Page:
Going to an Easter show is almost a childhood rite of passage for Sydneysiders. Apart from looking at a variety of animals, agricultural pavilions, side shows and competitions like wood chopping there was always the draw of the Show Bag Pavilion.
Inside the Collection
- Collection & Research
- Inside the Collection
- Collection Resources
- MAAS Blogs
Sydney holds the largest Lunar New Year festival outside Asia, where communities from Asia celebrate the first day of the first lunar month of the year. Lunar or Chinese New Year falls on 23 January this year, with celebration lasting 15 days, until the first full moon appears.
Although many countries call Father Christmas by other names the tradition of making Christmas decorations have familiar characters and colours, often rotund male figures with long white beards dressed in red and white.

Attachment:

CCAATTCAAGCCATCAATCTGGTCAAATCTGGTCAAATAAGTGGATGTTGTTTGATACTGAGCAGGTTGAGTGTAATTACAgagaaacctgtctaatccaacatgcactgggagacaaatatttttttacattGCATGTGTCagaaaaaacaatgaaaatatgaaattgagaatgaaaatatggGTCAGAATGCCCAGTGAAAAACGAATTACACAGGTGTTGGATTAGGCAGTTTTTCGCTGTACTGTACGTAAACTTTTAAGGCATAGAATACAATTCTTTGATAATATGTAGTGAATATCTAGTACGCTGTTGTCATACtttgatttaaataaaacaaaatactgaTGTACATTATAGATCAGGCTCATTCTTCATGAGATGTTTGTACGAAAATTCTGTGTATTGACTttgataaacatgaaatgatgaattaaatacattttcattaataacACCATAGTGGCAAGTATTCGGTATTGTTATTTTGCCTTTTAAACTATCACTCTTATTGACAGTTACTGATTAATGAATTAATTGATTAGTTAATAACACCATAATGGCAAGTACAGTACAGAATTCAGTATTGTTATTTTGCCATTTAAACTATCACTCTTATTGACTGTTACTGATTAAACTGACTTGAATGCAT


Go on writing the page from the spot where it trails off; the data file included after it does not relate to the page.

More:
Every year, around this time of the year, an envelope arrives on my desk which brings with it, pleasure and delight. This year, in response to the emerging community interest in the ‘hand-made’ (demonstrated in part by the enthusiastic response we’ve received to the Museum’s international Love Lace competition and exhibition), I thought I’d share some of this joy and delight with readers of the Museum’s ‘Inside the Collection’ blog.
When I was a kid in the 70s my dad used to take me to Rugby League matches. We used to go to Bear Park to watch the (North Sydney) Bears play. I don't remember much about going to the footy, and I certainly don't remember anything about who played for the Bears but I remember seeing Arthur Beetson play.
Recently I stopped to look at a Highland Pipe Band who were playing in the Corso at Manly. It was a hot and sticky Sydney summer day and the heavy tartan kilts looked out of place although the band members were wearing short sleeved shirts and did not have jackets.